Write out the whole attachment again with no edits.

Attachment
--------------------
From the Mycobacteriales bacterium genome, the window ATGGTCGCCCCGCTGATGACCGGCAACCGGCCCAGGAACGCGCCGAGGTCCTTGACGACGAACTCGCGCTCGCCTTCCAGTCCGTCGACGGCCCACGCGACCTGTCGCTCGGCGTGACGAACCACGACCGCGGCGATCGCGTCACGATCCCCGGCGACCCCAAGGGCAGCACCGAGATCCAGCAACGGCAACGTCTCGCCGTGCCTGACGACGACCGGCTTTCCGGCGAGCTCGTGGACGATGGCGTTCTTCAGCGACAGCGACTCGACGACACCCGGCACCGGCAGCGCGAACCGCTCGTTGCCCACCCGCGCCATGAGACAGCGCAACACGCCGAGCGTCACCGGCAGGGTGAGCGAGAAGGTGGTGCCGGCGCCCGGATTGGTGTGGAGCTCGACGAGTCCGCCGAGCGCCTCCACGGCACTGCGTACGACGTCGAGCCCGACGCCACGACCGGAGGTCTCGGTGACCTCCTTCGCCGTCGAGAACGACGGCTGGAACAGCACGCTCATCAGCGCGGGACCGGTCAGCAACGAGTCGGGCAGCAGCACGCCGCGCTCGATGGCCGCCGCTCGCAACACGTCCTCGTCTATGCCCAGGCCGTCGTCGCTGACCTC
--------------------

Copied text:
From the Mycobacteriales bacterium genome, the window ATGGTCGCCCCGCTGATGACCGGCAACCGGCCCAGGAACGCGCCGAGGTCCTTGACGACGAACTCGCGCTCGCCTTCCAGTCCGTCGACGGCCCACGCGACCTGTCGCTCGGCGTGACGAACCACGACCGCGGCGATCGCGTCACGATCCCCGGCGACCCCAAGGGCAGCACCGAGATCCAGCAACGGCAACGTCTCGCCGTGCCTGACGACGACCGGCTTTCCGGCGAGCTCGTGGACGATGGCGTTCTTCAGCGACAGCGACTCGACGACACCCGGCACCGGCAGCGCGAACCGCTCGTTGCCCACCCGCGCCATGAGACAGCGCAACACGCCGAGCGTCACCGGCAGGGTGAGCGAGAAGGTGGTGCCGGCGCCCGGATTGGTGTGGAGCTCGACGAGTCCGCCGAGCGCCTCCACGGCACTGCGTACGACGTCGAGCCCGACGCCACGACCGGAGGTCTCGGTGACCTCCTTCGCCGTCGAGAACGACGGCTGGAACAGCACGCTCATCAGCGCGGGACCGGTCAGCAACGAGTCGGGCAGCAGCACGCCGCGCTCGATGGCCGCCGCTCGCAACACGTCCTCGTCTATGCCCAGGCCGTCGTCGCTGACCTC